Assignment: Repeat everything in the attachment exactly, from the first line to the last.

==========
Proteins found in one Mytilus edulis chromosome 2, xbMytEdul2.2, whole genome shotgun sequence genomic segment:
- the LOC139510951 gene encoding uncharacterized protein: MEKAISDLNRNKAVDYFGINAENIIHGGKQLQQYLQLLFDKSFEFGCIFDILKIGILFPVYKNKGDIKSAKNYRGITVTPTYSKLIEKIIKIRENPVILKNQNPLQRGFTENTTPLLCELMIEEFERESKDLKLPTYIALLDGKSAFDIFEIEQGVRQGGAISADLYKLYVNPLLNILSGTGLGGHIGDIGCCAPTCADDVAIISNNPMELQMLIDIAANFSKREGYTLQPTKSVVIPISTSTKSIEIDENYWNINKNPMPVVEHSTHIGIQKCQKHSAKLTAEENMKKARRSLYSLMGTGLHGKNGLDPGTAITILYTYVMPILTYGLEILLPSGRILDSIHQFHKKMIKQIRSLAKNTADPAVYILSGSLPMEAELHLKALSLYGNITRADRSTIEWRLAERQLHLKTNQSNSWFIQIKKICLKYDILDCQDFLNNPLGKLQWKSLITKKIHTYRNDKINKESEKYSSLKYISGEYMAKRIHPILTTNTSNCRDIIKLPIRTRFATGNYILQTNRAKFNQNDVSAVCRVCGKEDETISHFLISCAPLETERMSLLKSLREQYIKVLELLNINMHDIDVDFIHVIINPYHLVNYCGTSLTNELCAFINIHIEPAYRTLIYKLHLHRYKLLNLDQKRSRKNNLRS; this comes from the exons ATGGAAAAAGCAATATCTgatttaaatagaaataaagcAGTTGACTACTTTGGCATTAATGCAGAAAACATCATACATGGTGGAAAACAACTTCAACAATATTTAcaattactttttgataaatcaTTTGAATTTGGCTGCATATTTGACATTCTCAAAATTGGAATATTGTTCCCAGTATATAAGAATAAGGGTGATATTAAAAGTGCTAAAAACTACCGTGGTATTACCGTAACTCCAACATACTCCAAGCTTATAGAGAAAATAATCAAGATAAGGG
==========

Proteins found in one Mytilus edulis chromosome 2, xbMytEdul2.2, whole genome shotgun sequence genomic segment:
- the LOC139510951 gene encoding uncharacterized protein: MEKAISDLNRNKAVDYFGINAENIIHGGKQLQQYLQLLFDKSFEFGCIFDILKIGILFPVYKNKGDIKSAKNYRGITVTPTYSKLIEKIIKIRENPVILKNQNPLQRGFTENTTPLLCELMIEEFERESKDLKLPTYIALLDGKSAFDIFEIEQGVRQGGAISADLYKLYVNPLLNILSGTGLGGHIGDIGCCAPTCADDVAIISNNPMELQMLIDIAANFSKREGYTLQPTKSVVIPISTSTKSIEIDENYWNINKNPMPVVEHSTHIGIQKCQKHSAKLTAEENMKKARRSLYSLMGTGLHGKNGLDPGTAITILYTYVMPILTYGLEILLPSGRILDSIHQFHKKMIKQIRSLAKNTADPAVYILSGSLPMEAELHLKALSLYGNITRADRSTIEWRLAERQLHLKTNQSNSWFIQIKKICLKYDILDCQDFLNNPLGKLQWKSLITKKIHTYRNDKINKESEKYSSLKYISGEYMAKRIHPILTTNTSNCRDIIKLPIRTRFATGNYILQTNRAKFNQNDVSAVCRVCGKEDETISHFLISCAPLETERMSLLKSLREQYIKVLELLNINMHDIDVDFIHVIINPYHLVNYCGTSLTNELCAFINIHIEPAYRTLIYKLHLHRYKLLNLDQKRSRKNNLRS; this comes from the exons ATGGAAAAAGCAATATCTgatttaaatagaaataaagcAGTTGACTACTTTGGCATTAATGCAGAAAACATCATACATGGTGGAAAACAACTTCAACAATATTTAcaattactttttgataaatcaTTTGAATTTGGCTGCATATTTGACATTCTCAAAATTGGAATATTGTTCCCAGTATATAAGAATAAGGGTGATATTAAAAGTGCTAAAAACTACCGTGGTATTACCGTAACTCCAACATACTCCAAGCTTATAGAGAAAATAATCAAGATAAGGG